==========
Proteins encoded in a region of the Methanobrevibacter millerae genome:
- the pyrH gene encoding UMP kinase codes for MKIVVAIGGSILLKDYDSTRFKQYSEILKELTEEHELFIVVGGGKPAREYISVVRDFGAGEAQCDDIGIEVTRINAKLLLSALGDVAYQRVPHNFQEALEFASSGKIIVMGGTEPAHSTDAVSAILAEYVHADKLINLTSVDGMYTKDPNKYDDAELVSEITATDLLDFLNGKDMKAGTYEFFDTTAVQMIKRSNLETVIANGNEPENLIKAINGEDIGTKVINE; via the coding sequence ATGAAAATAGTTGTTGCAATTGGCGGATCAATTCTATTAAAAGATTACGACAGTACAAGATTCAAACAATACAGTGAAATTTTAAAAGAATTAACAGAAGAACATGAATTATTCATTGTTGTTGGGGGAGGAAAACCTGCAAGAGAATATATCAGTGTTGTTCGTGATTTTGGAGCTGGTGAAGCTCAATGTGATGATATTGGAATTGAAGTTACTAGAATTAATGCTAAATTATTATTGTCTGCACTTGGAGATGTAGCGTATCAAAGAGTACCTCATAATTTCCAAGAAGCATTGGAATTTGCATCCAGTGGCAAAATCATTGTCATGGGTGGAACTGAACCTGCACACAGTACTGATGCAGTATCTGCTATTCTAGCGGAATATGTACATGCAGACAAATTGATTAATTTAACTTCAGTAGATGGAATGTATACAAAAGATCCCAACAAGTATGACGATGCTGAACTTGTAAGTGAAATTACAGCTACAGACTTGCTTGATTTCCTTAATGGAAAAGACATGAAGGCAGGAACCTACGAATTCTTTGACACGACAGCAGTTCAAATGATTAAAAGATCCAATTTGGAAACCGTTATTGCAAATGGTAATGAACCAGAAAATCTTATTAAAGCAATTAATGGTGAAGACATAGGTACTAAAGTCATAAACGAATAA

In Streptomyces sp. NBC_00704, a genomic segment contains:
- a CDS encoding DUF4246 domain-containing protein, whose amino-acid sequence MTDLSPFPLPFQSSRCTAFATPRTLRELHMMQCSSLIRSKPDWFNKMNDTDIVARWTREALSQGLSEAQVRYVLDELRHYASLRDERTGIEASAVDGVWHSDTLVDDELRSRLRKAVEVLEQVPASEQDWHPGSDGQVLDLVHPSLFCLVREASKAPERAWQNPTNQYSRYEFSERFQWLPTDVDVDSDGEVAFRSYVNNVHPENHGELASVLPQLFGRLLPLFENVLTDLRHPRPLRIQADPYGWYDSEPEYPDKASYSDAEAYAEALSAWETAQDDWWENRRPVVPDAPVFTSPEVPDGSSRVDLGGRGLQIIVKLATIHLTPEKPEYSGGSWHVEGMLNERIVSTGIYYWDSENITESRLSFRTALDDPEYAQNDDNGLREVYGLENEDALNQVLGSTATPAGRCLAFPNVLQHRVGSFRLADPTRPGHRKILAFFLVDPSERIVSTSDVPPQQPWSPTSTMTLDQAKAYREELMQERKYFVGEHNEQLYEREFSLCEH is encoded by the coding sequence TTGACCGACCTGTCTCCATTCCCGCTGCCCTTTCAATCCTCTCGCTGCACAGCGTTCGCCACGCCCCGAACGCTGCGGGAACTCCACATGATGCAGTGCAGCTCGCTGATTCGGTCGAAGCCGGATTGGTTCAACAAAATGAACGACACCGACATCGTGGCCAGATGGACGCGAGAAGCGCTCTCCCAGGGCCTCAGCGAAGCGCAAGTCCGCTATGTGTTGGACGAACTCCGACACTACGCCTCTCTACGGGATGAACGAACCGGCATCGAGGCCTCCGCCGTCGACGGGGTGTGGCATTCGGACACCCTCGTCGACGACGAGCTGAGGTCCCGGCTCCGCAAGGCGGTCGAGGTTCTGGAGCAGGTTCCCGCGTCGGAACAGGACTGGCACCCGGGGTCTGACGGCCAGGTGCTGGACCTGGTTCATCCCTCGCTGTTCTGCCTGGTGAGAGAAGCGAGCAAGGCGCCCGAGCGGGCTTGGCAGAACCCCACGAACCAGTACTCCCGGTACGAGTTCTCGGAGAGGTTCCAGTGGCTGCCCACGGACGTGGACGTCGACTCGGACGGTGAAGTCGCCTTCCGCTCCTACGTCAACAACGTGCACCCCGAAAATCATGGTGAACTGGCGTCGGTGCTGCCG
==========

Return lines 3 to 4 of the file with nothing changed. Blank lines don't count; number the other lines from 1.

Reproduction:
In Streptomyces sp. NBC_00704, a genomic segment contains:
- a CDS encoding DUF4246 domain-containing protein, whose amino-acid sequence MTDLSPFPLPFQSSRCTAFATPRTLRELHMMQCSSLIRSKPDWFNKMNDTDIVARWTREALSQGLSEAQVRYVLDELRHYASLRDERTGIEASAVDGVWHSDTLVDDELRSRLRKAVEVLEQVPASEQDWHPGSDGQVLDLVHPSLFCLVREASKAPERAWQNPTNQYSRYEFSERFQWLPTDVDVDSDGEVAFRSYVNNVHPENHGELASVLPQLFGRLLPLFENVLTDLRHPRPLRIQADPYGWYDSEPEYPDKASYSDAEAYAEALSAWETAQDDWWENRRPVVPDAPVFTSPEVPDGSSRVDLGGRGLQIIVKLATIHLTPEKPEYSGGSWHVEGMLNERIVSTGIYYWDSENITESRLSFRTALDDPEYAQNDDNGLREVYGLENEDALNQVLGSTATPAGRCLAFPNVLQHRVGSFRLADPTRPGHRKILAFFLVDPSERIVSTSDVPPQQPWSPTSTMTLDQAKAYREELMQERKYFVGEHNEQLYEREFSLCEH is encoded by the coding sequence TTGACCGACCTGTCTCCATTCCCGCTGCCCTTTCAATCCTCTCGCTGCACAGCGTTCGCCACGCCCCGAACGCTGCGGGAACTCCACATGATGCAGTGCAGCTCGCTGATTCGGTCGAAGCCGGATTGGTTCAACAAAATGAACGACACCGACATCGTGGCCAGATGGACGCGAGAAGCGCTCTCCCAGGGCCTCAGCGAAGCGCAAGTCCGCTATGTGTTGGACGAACTCCGACACTACGCCTCTCTACGGGATGAACGAACCGGCATCGAGGCCTCCGCCGTCGACGGGGTGTGGCATTCGGACACCCTCGTCGACGACGAGCTGAGGTCCCGGCTCCGCAAGGCGGTCGAGGTTCTGGAGCAGGTTCCCGCGTCGGAACAGGACTGGCACCCGGGGTCTGACGGCCAGGTGCTGGACCTGGTTCATCCCTCGCTGTTCTGCCTGGTGAGAGAAGCGAGCAAGGCGCCCGAGCGGGCTTGGCAGAACCCCACGAACCAGTACTCCCGGTACGAGTTCTCGGAGAGGTTCCAGTGGCTGCCCACGGACGTGGACGTCGACTCGGACGGTGAAGTCGCCTTCCGCTCCTACGTCAACAACGTGCACCCCGAAAATCATGGTGAACTGGCGTCGGTGCTGCCG